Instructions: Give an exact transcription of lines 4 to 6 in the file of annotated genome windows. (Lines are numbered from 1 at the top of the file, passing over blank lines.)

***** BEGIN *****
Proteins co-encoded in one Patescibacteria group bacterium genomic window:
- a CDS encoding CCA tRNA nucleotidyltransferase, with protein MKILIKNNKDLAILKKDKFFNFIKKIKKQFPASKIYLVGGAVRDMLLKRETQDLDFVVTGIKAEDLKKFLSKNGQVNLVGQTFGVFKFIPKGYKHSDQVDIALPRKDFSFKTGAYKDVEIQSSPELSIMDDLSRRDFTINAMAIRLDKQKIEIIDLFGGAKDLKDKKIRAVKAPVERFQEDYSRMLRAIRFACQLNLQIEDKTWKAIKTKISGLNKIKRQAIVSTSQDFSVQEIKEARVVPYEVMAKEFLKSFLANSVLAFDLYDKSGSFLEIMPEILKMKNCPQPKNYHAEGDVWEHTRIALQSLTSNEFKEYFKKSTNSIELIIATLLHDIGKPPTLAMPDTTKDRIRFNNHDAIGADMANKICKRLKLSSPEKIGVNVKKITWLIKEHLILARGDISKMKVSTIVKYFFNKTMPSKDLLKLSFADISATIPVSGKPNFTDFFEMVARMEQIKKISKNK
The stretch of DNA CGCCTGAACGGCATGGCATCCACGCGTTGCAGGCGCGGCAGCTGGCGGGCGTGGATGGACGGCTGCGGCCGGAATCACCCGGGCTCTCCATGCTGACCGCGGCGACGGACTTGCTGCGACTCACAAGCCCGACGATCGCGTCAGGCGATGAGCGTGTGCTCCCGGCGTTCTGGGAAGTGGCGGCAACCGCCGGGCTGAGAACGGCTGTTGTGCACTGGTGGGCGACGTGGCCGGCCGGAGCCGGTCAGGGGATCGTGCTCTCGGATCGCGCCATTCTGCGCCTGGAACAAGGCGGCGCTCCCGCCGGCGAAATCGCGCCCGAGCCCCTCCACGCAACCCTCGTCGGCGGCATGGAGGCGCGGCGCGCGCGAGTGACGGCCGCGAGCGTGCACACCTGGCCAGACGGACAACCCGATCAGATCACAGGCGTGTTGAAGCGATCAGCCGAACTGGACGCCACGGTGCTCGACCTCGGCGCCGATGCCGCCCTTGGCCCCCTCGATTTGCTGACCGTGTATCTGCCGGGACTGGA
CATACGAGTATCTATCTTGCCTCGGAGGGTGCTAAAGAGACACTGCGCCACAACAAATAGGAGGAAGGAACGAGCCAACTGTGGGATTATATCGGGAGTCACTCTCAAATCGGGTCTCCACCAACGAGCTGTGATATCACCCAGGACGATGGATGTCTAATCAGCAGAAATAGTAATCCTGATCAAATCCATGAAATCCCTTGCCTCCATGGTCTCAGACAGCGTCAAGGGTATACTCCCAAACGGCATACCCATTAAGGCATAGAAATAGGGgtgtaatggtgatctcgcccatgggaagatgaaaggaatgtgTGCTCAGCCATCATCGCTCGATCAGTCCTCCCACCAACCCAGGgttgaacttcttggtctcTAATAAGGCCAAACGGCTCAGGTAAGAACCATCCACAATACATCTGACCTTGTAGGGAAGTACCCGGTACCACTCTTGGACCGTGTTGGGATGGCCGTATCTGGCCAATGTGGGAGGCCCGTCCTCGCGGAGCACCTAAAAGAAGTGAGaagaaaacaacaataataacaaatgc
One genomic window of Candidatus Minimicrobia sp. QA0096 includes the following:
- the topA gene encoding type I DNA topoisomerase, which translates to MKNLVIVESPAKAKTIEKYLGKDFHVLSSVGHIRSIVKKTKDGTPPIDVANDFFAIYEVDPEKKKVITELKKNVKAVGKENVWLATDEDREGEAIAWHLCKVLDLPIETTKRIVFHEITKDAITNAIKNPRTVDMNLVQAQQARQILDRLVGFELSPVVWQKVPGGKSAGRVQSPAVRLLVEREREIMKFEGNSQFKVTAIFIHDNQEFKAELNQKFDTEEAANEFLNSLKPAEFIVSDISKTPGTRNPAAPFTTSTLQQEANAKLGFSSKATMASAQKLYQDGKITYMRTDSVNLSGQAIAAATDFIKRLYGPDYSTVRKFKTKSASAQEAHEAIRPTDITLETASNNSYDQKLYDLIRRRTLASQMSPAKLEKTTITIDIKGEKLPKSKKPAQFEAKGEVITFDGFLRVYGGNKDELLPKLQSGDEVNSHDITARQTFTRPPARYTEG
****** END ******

CATACGAGTATCTATCTTGCCTCGGAGGGTGCTAAAGAGACACTGCGCCACAACAAATAGGAGGAAGGAACGAGCCAACTGTGGGATTATATCGGGAGTCACTCTCAAATCGGGTCTCCACCAACGAGCTGTGATATCACCCAGGACGATGGATGTCTAATCAGCAGAAATAGTAATCCTGATCAAATCCATGAAATCCCTTGCCTCCATGGTCTCAGACAGCGTCAAGGGTATACTCCCAAACGGCATACCCATTAAGGCATAGAAATAGGGgtgtaatggtgatctcgcccatgggaagatgaaaggaatgtgTGCTCAGCCATCATCGCTCGATCAGTCCTCCCACCAACCCAGGgttgaacttcttggtctcTAATAAGGCCAAACGGCTCAGGTAAGAACCATCCACAATACATCTGACCTTGTAGGGAAGTACCCGGTACCACTCTTGGACCGTGTTGGGATGGCCGTATCTGGCCAATGTGGGAGGCCCGTCCTCGCGGAGCACCTAAAAGAAGTGAGaagaaaacaacaataataacaaatgc
One genomic window of Candidatus Minimicrobia sp. QA0096 includes the following:
- the topA gene encoding type I DNA topoisomerase, which translates to MKNLVIVESPAKAKTIEKYLGKDFHVLSSVGHIRSIVKKTKDGTPPIDVANDFFAIYEVDPEKKKVITELKKNVKAVGKENVWLATDEDREGEAIAWHLCKVLDLPIETTKRIVFHEITKDAITNAIKNPRTVDMNLVQAQQARQILDRLVGFELSPVVWQKVPGGKSAGRVQSPAVRLLVEREREIMKFEGNSQFKVTAIFIHDNQEFKAELNQKFDTEEAANEFLNSLKPAEFIVSDISKTPGTRNPAAPFTTSTLQQEANAKLGFSSKATMASAQKLYQDGKITYMRTDSVNLSGQAIAAATDFIKRLYGPDYSTVRKFKTKSASAQEAHEAIRPTDITLETASNNSYDQKLYDLIRRRTLASQMSPAKLEKTTITIDIKGEKLPKSKKPAQFEAKGEVITFDGFLRVYGGNKDELLPKLQSGDEVNSHDITARQTFTRPPARYTEG